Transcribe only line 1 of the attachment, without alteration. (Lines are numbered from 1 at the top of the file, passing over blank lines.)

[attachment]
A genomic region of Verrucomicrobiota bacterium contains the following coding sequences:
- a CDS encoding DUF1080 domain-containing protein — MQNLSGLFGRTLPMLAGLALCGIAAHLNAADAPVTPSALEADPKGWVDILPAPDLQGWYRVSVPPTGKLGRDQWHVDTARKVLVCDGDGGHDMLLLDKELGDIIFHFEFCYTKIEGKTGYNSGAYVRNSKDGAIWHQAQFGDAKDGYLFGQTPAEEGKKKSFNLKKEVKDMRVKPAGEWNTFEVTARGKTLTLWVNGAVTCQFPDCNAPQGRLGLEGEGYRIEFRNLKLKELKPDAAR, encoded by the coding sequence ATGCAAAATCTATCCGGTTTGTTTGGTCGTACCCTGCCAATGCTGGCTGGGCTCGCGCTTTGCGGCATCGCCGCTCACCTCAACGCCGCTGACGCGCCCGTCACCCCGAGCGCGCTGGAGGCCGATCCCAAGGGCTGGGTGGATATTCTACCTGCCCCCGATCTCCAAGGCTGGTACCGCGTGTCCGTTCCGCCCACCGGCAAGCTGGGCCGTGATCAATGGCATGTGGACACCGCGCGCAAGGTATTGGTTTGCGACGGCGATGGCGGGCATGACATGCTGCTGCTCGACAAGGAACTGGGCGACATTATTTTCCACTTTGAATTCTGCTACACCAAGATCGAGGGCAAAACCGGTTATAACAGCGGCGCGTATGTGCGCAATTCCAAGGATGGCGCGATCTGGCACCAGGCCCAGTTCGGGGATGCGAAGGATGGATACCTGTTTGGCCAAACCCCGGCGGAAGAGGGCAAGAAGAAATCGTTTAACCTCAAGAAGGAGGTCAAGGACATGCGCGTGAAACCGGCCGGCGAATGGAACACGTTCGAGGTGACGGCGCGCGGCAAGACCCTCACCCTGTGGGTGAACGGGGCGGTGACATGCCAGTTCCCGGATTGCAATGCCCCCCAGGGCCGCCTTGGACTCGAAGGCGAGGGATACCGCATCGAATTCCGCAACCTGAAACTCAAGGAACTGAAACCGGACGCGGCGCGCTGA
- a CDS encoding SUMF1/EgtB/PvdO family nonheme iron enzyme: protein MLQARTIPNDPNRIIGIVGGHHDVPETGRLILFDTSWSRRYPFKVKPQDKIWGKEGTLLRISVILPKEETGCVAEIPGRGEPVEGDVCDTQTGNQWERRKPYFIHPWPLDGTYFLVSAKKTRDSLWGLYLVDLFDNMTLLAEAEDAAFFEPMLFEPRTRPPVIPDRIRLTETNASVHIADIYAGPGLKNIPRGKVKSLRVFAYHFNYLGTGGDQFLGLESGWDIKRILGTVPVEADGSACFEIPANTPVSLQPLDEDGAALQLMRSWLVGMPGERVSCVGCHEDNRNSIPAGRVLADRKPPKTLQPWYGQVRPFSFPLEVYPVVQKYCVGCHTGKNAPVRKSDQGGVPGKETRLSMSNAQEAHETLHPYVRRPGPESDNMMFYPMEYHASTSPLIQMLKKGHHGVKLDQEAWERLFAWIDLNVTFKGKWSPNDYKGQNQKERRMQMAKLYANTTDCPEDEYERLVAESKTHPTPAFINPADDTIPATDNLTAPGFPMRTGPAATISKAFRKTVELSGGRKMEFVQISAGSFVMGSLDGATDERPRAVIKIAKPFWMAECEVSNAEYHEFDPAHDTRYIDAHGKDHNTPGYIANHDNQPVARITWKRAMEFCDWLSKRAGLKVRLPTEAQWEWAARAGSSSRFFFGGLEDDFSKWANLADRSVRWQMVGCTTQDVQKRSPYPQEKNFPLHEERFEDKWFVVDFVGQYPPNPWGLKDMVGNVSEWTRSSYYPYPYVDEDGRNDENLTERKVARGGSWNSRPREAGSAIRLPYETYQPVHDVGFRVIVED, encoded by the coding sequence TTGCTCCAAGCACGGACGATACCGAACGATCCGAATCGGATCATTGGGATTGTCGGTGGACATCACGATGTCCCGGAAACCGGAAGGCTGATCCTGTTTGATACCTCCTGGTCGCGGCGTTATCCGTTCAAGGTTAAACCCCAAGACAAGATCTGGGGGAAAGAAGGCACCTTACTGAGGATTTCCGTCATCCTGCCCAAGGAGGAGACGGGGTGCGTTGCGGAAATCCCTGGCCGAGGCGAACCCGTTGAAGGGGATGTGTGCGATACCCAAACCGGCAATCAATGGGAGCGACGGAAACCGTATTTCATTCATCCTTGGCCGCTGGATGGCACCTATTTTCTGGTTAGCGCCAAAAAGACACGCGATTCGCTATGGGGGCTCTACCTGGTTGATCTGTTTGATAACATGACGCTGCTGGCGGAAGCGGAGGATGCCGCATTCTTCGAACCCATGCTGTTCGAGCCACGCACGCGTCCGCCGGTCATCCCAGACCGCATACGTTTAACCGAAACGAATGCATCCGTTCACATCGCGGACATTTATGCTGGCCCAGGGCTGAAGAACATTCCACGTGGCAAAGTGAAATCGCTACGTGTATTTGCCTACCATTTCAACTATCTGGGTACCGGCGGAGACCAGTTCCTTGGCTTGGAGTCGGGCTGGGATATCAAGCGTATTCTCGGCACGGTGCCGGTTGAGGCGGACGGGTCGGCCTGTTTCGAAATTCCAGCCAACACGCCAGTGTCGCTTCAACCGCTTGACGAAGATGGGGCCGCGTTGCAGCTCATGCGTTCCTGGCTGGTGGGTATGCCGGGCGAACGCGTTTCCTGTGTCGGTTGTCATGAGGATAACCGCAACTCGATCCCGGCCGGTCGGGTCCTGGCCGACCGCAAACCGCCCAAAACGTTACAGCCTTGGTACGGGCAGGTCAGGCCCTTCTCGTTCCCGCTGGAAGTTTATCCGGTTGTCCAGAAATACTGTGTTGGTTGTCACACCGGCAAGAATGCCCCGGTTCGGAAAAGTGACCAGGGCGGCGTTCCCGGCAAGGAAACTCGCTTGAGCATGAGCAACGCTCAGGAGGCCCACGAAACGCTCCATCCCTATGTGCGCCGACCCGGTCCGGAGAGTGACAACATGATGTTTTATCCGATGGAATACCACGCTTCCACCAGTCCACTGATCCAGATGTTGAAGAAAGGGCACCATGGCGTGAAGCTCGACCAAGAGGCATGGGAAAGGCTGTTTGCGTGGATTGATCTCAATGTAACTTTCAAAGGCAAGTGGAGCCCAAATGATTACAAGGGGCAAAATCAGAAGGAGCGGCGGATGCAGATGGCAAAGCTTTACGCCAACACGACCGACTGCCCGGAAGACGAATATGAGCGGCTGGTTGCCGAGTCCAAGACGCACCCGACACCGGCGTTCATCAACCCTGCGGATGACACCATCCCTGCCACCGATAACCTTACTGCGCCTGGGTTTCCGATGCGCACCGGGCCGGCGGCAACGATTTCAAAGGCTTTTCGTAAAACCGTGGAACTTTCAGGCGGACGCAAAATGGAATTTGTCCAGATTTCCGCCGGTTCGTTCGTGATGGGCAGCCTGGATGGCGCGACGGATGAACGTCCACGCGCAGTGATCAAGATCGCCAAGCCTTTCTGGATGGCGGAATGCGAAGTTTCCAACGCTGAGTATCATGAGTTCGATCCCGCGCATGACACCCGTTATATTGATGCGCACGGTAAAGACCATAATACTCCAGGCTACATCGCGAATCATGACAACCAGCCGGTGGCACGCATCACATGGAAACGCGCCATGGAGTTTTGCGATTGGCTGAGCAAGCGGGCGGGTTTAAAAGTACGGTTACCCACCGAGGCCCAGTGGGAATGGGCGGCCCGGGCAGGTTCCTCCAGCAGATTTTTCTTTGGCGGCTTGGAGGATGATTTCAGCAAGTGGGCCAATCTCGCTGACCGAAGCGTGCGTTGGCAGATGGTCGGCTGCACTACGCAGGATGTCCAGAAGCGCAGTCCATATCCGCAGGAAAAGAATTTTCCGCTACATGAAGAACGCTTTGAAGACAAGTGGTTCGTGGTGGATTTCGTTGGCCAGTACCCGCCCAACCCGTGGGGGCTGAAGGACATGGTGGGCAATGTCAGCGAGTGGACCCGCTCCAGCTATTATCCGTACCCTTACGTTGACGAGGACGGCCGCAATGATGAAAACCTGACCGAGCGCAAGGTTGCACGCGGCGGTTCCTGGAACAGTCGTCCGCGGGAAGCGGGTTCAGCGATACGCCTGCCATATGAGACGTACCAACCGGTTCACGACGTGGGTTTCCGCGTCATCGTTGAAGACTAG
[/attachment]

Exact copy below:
A genomic region of Verrucomicrobiota bacterium contains the following coding sequences: